NICE is deciding whether the injection should be offered across the NHS in England and Wales. NICE said the injections had been “shown to have some benefit” such as in a trial involving 1,384 patients, published in the journal Headache. However, it said the effect was small and may have been confused by the way the studies have been conducted. A review in the Drug and Therapeutics Bulletin in February 2011 said there is “limited evidence” for using Botox.

Prof Carole Longson, director of the health technology evaluation centre at NICE, said, “Our independent committee is asking Allergan to provide further information and analysis as part of this public consultation, so that it has sufficient evidence to develop sound advice for the NHS regarding the use of Botox for the prevention of headaches in adults with chronic migraine. Without this additional evidence, potentially we will be unable to advise the NHS that this drug is good value for money for these adults because there are currently too many uncertainties.” NICE estimated the cost to the NHS would be £349.40 for every 12-week cycle of treatment.

Allegan said it was “working constructively” and would provide new evidence to NICE which it said would demonstrate “that treatment with Botox is both a cost effective and clinically meaningful treatment option for patients suffering from this debilitating condition”.

The chief executive of The Migraine Trust, Wendy Thomas, told the BBC, “I’m a bit disappointed really. For these people with chronic migraine, they’ve already tried various preventative treatments which have failed. For these people their only hope is Botox. It doesn’t work for everybody – it can change people’s lives or not make very much difference.”

Joanna Hamilton-Colclough, director of Migraine Action, said using Botox for her headaches had “absolutely transformed my life”. She said, “I’ve been having chronic headaches for 40 years – I wake up every day with a headache. After my first Botox treatment I woke up the next day feeling ill. At lunchtime I realized that I felt different because I didn’t have a headache. I’ve been able to work without a headache and sleep properly for the first time.” She admitted it did not work for everyone but added that clinical trials also suggested a 50 per cent reduction in migraine days for some patients.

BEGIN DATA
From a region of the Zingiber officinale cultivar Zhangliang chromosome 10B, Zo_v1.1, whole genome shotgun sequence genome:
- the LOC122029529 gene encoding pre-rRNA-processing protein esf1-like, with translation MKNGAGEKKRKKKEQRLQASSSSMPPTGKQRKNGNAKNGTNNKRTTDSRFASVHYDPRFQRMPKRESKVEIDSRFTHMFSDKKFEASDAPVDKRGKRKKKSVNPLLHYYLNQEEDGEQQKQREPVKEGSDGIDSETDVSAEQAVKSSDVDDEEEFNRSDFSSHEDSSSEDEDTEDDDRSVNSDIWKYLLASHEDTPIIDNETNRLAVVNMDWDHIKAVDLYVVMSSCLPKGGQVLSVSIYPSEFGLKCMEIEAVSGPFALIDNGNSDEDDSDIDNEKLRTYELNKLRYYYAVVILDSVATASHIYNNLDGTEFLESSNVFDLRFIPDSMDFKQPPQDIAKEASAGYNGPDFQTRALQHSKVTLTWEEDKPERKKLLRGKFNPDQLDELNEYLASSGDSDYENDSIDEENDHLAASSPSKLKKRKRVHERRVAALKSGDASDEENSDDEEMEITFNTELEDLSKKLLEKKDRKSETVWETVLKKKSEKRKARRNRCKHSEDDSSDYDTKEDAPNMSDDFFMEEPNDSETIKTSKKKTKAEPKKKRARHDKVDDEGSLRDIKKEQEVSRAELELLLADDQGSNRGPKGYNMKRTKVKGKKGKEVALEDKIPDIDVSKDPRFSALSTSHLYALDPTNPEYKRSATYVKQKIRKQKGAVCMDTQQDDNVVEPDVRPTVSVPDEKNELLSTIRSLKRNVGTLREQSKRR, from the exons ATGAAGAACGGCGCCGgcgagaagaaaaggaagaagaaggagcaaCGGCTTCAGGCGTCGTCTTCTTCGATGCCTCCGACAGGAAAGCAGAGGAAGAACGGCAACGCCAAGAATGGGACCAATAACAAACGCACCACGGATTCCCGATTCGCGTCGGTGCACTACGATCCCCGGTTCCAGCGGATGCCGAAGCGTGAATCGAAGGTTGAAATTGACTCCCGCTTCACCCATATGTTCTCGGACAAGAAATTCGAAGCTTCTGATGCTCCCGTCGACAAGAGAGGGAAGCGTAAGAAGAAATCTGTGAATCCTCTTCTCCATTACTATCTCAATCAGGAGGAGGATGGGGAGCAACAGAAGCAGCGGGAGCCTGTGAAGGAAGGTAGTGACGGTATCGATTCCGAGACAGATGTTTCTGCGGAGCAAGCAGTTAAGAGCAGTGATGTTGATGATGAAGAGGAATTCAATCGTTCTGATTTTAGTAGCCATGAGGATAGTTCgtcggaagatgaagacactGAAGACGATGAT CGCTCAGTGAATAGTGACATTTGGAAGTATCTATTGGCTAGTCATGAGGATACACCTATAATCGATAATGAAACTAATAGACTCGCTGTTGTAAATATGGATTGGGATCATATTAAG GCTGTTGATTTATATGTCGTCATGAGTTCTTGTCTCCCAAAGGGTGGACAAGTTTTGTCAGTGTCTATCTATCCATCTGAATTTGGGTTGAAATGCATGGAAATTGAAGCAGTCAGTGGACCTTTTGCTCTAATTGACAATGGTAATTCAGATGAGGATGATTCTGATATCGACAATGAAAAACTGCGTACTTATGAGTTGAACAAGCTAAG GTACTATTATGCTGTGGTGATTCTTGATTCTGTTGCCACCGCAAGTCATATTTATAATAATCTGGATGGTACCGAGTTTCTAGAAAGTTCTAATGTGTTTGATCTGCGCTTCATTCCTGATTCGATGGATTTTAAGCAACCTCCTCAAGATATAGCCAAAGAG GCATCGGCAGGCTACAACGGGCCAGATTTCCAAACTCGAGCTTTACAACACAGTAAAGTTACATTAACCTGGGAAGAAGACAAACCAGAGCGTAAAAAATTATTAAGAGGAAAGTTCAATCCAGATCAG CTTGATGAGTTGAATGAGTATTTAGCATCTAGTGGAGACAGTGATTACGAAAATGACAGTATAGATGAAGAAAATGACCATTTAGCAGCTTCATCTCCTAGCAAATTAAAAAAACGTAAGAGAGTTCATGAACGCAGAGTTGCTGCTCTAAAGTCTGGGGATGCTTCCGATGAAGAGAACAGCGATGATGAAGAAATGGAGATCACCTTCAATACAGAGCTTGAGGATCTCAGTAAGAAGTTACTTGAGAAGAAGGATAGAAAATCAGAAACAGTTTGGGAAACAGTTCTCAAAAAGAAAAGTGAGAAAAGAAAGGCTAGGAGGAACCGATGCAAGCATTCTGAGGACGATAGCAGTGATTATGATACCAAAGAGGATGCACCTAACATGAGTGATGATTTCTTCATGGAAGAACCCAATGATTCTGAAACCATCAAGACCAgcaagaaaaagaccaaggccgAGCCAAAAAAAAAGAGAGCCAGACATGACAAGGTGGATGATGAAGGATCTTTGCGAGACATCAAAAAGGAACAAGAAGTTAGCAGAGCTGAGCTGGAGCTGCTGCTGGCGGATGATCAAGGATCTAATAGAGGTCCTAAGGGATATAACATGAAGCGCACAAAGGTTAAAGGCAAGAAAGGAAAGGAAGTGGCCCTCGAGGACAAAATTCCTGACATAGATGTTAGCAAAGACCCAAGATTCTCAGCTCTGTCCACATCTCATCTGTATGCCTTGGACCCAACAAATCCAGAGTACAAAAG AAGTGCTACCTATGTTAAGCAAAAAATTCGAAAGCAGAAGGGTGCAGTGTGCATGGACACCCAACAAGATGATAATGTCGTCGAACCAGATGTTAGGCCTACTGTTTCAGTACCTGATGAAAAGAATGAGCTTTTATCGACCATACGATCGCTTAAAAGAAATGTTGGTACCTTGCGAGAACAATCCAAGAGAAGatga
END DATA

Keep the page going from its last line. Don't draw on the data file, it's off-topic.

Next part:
Mrs Hamilton-Colclough said, “We don’t think the treatment is expensive when you take into account the cost to the economy from people needing time off work for migraine and to the NHS from A&E treatment.”

Professor Anne MacGregor, a migraine expert at St Bartholomew’s Hospital, London, said she was concerned Botox might be used as a ‘quick fix’ for chronic headaches. She added, “It’s not a blanket treatment but it might be appropriate for a small number of patients.”

A decision from NICE is expected in June.”

SOURCE:
1. Botox efficacy uncertain in treating migraine says NICE; Medical News.Net; February 2012; http://www.news-medical.net/news/20120218/Botox-efficacy-uncertain-in-treating-migraine-says-NICE.aspx

2. Image by Ambros; Free Digitial Photos; February 2012; http://www.freedigitalphotos.net/images/view_photog.php?photogid=1499